Under de Tuscan sun with Cappella Sant’Andrea
On the first weekend of my first visit to Tuscany many years ago, I whiled away a Saturday in the medieval town of San Gimignano. I was laying in the summer sun on the steps of the Piazza della Cisterna, looking at the Gothic and Romanesque palazzi all around the square. And at all the beautiful women and men everywhere. As I was laying there, I was reading a book, which quoted Michelangelo Buonarroti, who wrote that the white wine made from the Vernaccia grape of San Gimignano “kisses, licks, bites, slaps, and stings.” “Darn!” I said to myself, looking at the breathtaking beauty around the square, “I gotta get me some of that.”
Vernaccia is Tuscany’s noble white wine grape. It’s as old as the town of San Gimignano, and as much a part of Tuscany’s history as Sangiovese and Chianti. It was the first wine in all of Italy — white or red — to be classified as DOC — Denominazione di Origine Controllata — the emblem of a wine’s authenticity to its region. It’s a grape whose character matches its nobility. Vernaccia ripens later than most white grapes, yielding wines which are as lustrous as they are rich.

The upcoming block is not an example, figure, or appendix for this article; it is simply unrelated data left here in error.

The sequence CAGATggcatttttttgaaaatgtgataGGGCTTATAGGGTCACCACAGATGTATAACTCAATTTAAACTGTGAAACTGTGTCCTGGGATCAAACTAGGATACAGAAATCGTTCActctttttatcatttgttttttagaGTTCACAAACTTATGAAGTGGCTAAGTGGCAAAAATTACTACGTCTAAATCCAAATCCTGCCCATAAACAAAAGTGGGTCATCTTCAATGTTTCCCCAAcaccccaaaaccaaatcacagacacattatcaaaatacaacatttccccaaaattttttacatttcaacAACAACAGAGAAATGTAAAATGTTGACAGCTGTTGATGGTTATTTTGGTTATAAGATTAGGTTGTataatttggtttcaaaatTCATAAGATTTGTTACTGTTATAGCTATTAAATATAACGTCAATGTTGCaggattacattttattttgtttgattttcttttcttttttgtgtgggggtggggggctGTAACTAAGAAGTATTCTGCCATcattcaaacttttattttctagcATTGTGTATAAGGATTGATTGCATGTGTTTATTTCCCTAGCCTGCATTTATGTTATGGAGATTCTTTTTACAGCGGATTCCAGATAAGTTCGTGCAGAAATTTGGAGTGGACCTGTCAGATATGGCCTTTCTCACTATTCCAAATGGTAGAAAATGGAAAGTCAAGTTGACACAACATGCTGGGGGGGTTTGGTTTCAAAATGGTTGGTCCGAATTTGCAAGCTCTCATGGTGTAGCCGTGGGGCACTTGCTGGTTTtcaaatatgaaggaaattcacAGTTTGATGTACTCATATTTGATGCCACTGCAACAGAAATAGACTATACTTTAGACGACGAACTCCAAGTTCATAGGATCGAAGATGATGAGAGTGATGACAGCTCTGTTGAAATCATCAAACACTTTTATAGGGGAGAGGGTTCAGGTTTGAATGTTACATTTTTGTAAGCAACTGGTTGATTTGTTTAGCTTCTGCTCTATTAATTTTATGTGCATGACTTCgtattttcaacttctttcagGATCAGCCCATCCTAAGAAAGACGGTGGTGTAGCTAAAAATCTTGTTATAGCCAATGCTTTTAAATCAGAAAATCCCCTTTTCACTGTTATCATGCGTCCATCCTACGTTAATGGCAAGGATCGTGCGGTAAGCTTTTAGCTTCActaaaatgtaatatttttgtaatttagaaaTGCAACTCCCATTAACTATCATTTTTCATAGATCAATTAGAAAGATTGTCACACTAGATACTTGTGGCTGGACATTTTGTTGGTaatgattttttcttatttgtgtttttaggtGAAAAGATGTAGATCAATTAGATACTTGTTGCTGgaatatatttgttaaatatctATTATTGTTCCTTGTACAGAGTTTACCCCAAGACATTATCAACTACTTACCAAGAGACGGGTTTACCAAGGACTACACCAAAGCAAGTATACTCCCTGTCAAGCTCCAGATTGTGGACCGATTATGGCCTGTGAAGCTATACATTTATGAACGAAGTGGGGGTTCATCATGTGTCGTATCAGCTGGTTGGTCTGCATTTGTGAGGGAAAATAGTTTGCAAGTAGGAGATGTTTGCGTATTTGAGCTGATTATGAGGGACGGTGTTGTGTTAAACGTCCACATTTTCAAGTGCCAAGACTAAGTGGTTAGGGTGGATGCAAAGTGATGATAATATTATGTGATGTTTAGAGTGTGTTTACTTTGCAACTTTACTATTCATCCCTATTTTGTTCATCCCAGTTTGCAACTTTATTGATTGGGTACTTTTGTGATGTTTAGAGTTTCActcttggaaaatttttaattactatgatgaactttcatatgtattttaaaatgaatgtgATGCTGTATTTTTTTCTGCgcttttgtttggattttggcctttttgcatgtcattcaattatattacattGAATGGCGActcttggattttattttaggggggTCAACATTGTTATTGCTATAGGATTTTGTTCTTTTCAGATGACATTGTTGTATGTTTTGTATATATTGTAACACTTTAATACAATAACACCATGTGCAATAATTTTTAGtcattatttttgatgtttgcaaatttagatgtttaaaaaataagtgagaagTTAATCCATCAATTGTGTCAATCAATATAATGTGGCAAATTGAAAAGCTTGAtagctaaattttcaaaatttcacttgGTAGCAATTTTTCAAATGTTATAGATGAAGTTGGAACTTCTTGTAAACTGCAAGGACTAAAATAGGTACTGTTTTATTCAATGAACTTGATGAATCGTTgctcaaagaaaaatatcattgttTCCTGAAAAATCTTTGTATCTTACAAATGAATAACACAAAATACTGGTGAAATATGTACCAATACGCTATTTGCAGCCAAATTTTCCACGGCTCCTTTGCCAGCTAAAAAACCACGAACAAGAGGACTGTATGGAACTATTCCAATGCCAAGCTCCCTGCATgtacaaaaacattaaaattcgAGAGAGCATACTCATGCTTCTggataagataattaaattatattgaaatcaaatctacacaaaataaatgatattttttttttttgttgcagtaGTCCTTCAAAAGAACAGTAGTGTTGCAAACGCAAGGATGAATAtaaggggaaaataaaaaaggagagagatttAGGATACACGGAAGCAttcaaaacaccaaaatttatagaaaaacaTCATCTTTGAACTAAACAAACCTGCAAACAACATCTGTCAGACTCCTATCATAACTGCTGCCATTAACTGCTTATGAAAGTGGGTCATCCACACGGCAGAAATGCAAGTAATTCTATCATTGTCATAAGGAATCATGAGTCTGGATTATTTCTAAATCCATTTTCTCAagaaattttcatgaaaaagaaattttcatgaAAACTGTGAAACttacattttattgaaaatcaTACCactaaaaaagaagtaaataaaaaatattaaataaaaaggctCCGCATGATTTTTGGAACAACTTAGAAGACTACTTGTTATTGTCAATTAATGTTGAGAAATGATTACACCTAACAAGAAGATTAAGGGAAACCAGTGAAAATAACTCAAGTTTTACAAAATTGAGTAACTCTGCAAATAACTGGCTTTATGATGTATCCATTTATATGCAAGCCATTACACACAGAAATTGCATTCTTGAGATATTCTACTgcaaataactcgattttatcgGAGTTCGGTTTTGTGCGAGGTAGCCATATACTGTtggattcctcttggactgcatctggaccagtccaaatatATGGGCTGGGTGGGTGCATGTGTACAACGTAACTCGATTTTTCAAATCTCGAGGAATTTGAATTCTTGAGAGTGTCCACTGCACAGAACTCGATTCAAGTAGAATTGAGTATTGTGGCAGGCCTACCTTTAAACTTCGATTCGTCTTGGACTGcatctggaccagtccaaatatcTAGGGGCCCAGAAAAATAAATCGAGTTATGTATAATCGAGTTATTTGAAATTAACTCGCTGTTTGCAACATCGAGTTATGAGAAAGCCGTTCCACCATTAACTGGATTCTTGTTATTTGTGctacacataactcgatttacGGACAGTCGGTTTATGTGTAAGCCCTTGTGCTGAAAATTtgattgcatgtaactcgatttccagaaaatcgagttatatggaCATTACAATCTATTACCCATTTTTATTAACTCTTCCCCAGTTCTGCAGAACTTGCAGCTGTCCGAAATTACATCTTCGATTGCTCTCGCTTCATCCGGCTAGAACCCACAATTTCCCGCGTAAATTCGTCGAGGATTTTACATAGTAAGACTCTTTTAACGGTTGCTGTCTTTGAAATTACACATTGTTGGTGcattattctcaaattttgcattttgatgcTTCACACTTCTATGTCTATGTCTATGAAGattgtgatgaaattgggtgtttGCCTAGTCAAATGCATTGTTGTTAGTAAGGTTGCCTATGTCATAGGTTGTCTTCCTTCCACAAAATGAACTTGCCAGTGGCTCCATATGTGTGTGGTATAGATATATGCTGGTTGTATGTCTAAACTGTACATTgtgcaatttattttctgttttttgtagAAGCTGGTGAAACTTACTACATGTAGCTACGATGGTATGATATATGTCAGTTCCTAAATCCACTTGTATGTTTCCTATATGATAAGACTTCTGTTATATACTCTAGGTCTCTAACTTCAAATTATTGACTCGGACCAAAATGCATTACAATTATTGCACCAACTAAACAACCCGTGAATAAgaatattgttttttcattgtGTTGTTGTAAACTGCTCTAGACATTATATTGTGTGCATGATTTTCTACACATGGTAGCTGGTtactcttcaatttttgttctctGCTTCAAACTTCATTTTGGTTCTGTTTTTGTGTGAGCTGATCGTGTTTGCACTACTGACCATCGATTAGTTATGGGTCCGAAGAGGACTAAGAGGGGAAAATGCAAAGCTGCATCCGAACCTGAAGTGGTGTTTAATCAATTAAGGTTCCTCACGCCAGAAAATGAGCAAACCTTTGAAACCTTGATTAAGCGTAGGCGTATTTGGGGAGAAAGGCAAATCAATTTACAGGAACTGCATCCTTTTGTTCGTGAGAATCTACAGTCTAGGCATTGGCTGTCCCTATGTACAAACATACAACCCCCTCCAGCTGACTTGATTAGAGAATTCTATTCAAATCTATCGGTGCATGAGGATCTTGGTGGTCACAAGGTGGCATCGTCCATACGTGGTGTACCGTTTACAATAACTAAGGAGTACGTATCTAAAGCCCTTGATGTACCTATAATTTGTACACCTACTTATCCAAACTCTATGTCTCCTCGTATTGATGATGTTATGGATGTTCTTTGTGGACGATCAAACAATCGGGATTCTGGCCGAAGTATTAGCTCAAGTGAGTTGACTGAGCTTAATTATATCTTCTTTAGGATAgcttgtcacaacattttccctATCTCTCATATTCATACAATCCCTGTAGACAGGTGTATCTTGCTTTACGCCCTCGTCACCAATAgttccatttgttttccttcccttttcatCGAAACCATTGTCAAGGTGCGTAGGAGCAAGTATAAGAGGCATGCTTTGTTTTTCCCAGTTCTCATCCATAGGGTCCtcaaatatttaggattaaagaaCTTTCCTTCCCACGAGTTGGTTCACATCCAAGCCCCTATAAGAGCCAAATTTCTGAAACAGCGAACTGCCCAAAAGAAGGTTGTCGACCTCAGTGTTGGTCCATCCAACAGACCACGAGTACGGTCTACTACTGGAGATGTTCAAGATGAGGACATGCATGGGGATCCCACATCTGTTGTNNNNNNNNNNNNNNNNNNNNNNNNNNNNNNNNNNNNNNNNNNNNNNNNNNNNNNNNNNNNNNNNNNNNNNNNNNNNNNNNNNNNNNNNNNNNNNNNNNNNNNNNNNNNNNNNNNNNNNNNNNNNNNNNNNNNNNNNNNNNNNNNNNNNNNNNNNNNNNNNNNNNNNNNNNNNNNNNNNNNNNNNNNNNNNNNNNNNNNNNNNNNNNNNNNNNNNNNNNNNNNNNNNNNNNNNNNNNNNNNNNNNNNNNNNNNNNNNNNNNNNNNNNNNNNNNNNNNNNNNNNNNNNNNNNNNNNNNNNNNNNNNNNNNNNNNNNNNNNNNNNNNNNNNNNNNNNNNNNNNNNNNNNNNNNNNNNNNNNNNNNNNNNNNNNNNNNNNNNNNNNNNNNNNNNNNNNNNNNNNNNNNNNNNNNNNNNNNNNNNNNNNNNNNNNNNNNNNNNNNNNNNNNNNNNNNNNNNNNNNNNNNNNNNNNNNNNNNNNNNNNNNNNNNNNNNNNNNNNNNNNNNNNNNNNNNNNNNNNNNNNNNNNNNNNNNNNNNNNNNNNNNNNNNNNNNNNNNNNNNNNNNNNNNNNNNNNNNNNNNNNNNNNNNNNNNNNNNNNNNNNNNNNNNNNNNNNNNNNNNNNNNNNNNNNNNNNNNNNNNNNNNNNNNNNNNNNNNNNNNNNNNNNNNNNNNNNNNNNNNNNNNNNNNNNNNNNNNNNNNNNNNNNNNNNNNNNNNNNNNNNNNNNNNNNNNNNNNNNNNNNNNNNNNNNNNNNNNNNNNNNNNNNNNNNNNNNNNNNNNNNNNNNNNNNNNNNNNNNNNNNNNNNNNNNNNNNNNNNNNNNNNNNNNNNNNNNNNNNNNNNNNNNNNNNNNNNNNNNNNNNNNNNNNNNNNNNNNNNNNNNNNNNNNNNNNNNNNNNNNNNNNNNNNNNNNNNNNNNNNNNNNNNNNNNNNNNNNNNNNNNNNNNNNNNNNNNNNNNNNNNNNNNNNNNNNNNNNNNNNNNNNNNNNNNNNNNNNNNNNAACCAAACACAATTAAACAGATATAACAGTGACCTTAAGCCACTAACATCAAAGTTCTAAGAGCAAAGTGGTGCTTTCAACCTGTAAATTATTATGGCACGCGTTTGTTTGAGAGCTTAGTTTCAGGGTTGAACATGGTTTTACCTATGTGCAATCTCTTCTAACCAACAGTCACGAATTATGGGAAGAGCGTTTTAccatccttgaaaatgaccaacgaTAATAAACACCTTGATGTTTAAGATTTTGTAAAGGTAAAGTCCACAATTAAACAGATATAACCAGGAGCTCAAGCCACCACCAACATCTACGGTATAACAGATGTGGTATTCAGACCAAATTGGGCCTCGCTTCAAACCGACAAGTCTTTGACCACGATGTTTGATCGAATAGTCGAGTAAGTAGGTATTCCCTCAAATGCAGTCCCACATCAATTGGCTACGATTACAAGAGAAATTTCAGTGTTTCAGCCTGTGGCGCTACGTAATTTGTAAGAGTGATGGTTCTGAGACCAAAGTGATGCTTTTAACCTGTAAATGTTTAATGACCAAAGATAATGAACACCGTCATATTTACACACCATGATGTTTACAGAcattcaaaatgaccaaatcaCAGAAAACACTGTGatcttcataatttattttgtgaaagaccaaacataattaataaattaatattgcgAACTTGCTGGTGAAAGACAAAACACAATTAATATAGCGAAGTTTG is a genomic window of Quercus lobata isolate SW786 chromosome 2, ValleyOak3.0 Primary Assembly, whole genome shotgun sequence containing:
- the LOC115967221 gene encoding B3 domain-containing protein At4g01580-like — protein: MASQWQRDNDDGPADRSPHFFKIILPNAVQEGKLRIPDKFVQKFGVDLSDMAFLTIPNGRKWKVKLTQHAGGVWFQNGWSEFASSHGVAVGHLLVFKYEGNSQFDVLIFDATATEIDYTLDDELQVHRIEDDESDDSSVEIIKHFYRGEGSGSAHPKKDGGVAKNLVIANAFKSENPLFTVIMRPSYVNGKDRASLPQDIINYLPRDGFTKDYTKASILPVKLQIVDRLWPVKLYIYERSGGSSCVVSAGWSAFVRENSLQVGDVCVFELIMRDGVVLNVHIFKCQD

The Cappella Sant’Andrea Vernaccia di San Gimignano is an exemplary wine of its terroir. The estate’s vineyards are just beyond the medieval walls of San Gimignano, with soils made up of yellow sand and clay, along with Pliocene Epoch marine deposits. (If you stroll through the vineyards, you find sea fossils.) The aromas of the wine are spring blossoms and Amalfi lemons. Its lush, savory palate is almond, apricot, yellow plum, and tangerine, with a distinctive, flinty minerality.
And, yeah, the Cappella Sant’Andrea Vernaccia di San Gimignano kisses, licks, bites, slaps, and stings. So I’ll say to you what I said to myself on my first visit to San Gimignano. You gotta get you some of that.